Next door, there it is – the place where the Wrights manufactured, sold and repaired bicycles between 1897 and 1907. Here, they also designed and built early gliders and planes, including the historic craft that flew at Kitty Hawk, North Carolina in 1903. Everything appears as it did then, from most of the original machinery and office furniture to the only Wright-made St. Clair bicycle known to exist.Again, Ford’s zeal for accurate recreation led him to take everything down to the manhole cover that once was on Hawthorne Street, in front of the Wright home. Look out the window and you’ll see it, now firmly anchored in Michigan soil.The Wright brothers may have been two of Ford’s heroes, but one historic district at Greenfield Village commemorates the inventiveness of a third: Thomas Edison. En route to “Edison at Work,” stop by the circa-1825 post office from Phoenixville, Connecticut to purchase a reproduction of an early-20th-century postcard from The Henry Ford’s collections and have it hand-canceled with a special Greenfield Village postmark to be mailed home.Proceed to a recreation of Edison’s Menlo Park, New Jersey complex, where you can imagine him and his colleagues hard at work developing his electric lighting system, the first phonograph and many other inventions that were born in these buildings. Reconstructed with some original structural elements, the complex — considered the world’s first industrial research and development laboratory — includes the machine shop, office, laboratory and glass-blowing house where the first lightbulbs were made. The complex was reconstructed on several train carloads of New Jersey soil that Ford had brought to Dearborn.Across the street, visit the boarding house where many of Edison’s associates lived, and see the house with its replica lightbulbs and exposed wiring, just as it looked when Edison demonstrated his new lighting system on New Year’s Day 1879.Next door stands Edison’s Fort Myers, Florida laboratory, where he and his staff of botanists and chemists experimented with using goldenrod to produce synthetic rubber during winter vacations with the Fords. Next in view is the place where Edison spent happy childhood visits to his grandparents’ Canadian homestead, where it is said the kind couple left food on the stove when they were away so that hungry passers-by would have something to eat.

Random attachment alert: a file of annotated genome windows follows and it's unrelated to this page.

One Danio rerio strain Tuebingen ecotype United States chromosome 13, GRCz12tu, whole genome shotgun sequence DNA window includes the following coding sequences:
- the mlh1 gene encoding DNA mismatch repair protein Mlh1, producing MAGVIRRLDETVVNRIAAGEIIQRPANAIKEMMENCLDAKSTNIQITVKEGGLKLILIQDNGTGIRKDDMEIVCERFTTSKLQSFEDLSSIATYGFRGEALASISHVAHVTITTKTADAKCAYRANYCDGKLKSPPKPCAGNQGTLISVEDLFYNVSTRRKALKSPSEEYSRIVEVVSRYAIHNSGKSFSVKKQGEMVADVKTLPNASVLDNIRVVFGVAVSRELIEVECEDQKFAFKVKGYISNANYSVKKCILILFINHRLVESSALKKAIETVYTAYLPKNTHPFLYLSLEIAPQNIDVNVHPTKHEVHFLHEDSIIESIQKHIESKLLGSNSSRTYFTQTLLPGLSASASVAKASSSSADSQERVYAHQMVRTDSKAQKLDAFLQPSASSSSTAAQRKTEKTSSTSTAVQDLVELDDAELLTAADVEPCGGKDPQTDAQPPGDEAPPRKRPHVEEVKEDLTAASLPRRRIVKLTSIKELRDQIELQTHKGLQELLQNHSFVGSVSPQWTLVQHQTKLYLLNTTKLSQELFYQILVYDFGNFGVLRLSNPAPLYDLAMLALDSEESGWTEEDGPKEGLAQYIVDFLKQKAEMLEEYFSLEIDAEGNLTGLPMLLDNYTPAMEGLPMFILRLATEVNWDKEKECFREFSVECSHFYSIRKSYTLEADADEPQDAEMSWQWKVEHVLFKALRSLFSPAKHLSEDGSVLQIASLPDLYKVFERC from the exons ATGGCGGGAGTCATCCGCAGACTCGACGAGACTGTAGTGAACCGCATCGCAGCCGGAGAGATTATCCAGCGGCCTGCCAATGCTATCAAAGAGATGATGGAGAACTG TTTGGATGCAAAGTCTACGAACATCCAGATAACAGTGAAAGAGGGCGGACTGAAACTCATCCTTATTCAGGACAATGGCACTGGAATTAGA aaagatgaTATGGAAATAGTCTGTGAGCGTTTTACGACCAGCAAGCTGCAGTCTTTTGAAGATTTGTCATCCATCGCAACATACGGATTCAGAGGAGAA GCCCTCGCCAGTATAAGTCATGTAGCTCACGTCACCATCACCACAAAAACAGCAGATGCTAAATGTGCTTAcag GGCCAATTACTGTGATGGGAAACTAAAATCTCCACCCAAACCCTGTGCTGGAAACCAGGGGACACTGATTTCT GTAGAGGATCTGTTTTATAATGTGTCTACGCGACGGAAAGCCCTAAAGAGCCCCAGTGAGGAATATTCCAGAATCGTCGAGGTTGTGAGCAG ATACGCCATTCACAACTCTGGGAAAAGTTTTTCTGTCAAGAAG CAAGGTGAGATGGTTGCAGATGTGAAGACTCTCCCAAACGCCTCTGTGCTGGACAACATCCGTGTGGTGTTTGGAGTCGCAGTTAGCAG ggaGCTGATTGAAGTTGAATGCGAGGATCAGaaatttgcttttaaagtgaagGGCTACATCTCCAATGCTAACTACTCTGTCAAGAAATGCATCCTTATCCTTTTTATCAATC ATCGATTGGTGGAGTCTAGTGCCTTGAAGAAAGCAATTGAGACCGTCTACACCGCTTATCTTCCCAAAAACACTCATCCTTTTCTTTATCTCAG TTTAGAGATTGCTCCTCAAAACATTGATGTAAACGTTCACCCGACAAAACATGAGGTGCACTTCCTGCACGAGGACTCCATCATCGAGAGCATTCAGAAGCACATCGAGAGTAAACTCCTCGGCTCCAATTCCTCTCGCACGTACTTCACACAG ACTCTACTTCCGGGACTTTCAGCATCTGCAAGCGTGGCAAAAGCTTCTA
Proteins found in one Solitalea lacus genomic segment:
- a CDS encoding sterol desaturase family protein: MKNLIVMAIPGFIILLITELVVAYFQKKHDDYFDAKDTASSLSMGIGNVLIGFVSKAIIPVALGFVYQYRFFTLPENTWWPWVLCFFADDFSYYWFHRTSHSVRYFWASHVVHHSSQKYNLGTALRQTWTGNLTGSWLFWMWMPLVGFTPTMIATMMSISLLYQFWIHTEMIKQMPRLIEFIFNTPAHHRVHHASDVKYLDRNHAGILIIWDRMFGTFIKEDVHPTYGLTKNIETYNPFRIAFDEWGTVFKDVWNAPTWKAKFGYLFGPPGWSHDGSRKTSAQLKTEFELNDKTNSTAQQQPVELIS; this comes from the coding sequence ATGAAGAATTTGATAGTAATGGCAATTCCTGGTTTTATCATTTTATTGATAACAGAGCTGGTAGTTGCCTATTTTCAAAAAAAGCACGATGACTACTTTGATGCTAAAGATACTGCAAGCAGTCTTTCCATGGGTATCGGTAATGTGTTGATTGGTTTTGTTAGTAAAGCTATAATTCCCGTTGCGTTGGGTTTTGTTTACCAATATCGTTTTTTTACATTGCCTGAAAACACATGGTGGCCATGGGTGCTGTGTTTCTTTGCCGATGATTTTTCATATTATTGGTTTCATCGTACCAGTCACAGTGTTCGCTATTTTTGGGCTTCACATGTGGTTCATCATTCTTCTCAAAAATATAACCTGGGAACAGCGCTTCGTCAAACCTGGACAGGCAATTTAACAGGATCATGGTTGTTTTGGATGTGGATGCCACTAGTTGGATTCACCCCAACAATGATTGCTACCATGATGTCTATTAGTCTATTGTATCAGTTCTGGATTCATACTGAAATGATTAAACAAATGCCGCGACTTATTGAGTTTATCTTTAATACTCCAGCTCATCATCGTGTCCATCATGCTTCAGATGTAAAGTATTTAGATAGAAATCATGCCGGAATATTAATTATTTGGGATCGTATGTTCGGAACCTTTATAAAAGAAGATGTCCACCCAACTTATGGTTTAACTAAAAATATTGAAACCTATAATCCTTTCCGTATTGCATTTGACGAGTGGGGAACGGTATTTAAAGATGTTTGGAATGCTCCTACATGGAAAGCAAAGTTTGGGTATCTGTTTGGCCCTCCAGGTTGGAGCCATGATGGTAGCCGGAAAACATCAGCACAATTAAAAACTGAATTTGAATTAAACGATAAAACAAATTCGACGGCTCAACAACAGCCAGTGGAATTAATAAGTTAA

Thoroughly amped up at this point, I raced over to my next must-see destination: the “Porches & Parlors” historic district. Here, I checked off the Greek Revival house where Robert Frost lived while while teaching at the University of Michigan in the 1920s. Frost wrote many poems here, including “Spring Pools.”The New Haven, Connecticut home Noah Webster built in 1823 is next door. In the upstairs study, Webster completed his American Dictionary of the English Language, which recorded distinctly American words and spellings for the first time. Ford saved the house from demolition; it still has many of its original furnishings.Scurrying past these two historic re-enactors…I was in hot pursuit of my next must-see attraction: this one-room log cabin. Why? This unassuming structure from Washington County, Pennsylvania is where William Holmes McGuffey, the educator who wrote the famous “Eclectic Readers” series of textbooks, was born in 1800. Entertaining as well as educational, the Readers taught children — including Henry Ford and his wife, Clara — traditional values like industry and patriotism alongside reading and writing. The Fords also collected McGuffey Readers, eventually amassing 468 copies of them that represented 145 different editions. Then, using logs from the McGuffey property, Ford had a one-room frontier schoolhouse built next door to the reconstructed cabin and named it for McGuffey. An overzealous “learner-by-doer” had just ran inside, shut the door, and locked himself in, leaving his mother to learn by doing in figuring out a way to rescue him.Ford’s detail-oriented approach to recreating history continues at Greenfield Village. For example, July 4 is celebrated in 19th-century style. During my visit, I noticed red, white and blue ribbons tied to the branches of trees growing beside the Ford Home. I discovered that the practice was inspired by an entry in The American Girls Handy Book: How to Amuse Yourself and Others, an 1887 book in which Lina and Adelia Beard described ways to celebrate holidays and events throughout the year. “Small trees or tall bushes covered all over from top to bottom with flags and streamers look beautiful, and all the gayer, when the wind blows, causing them to wave and flutter,” the Beards wrote. So clever!